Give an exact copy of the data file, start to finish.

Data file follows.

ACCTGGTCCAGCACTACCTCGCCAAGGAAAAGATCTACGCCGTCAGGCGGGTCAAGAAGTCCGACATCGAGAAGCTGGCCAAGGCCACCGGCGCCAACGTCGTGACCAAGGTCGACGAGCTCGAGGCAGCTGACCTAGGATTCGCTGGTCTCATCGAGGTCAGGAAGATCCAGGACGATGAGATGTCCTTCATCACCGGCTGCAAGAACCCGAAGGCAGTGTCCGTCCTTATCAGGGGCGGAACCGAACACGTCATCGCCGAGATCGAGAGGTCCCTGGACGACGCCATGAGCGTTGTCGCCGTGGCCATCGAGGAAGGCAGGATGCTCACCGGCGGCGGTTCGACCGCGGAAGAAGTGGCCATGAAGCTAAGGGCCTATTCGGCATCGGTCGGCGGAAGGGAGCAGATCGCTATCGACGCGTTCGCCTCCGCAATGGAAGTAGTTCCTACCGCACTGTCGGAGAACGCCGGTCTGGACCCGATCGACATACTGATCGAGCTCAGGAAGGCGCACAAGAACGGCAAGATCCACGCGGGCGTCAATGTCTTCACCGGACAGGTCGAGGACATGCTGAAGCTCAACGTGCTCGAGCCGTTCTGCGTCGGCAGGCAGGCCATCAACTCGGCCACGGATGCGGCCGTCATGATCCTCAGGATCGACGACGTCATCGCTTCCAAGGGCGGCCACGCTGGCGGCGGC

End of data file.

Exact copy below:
ACCTGGTCCAGCACTACCTCGCCAAGGAAAAGATCTACGCCGTCAGGCGGGTCAAGAAGTCCGACATCGAGAAGCTGGCCAAGGCCACCGGCGCCAACGTCGTGACCAAGGTCGACGAGCTCGAGGCAGCTGACCTAGGATTCGCTGGTCTCATCGAGGTCAGGAAGATCCAGGACGATGAGATGTCCTTCATCACCGGCTGCAAGAACCCGAAGGCAGTGTCCGTCCTTATCAGGGGCGGAACCGAACACGTCATCGCCGAGATCGAGAGGTCCCTGGACGACGCCATGAGCGTTGTCGCCGTGGCCATCGAGGAAGGCAGGATGCTCACCGGCGGCGGTTCGACCGCGGAAGAAGTGGCCATGAAGCTAAGGGCCTATTCGGCATCGGTCGGCGGAAGGGAGCAGATCGCTATCGACGCGTTCGCCTCCGCAATGGAAGTAGTTCCTACCGCACTGTCGGAGAACGCCGGTCTGGACCCGATCGACATACTGATCGAGCTCAGGAAGGCGCACAAGAACGGCAAGATCCACGCGGGCGTCAATGTCTTCACCGGACAGGTCGAGGACATGCTGAAGCTCAACGTGCTCGAGCCGTTCTGCGTCGGCAGGCAGGCCATCAACTCGGCCACGGATGCGGCCGTCATGATCCTCAGGATCGACGACGTCATCGCTTCCAAGGGCGGCCACGCTGGCGGCGGC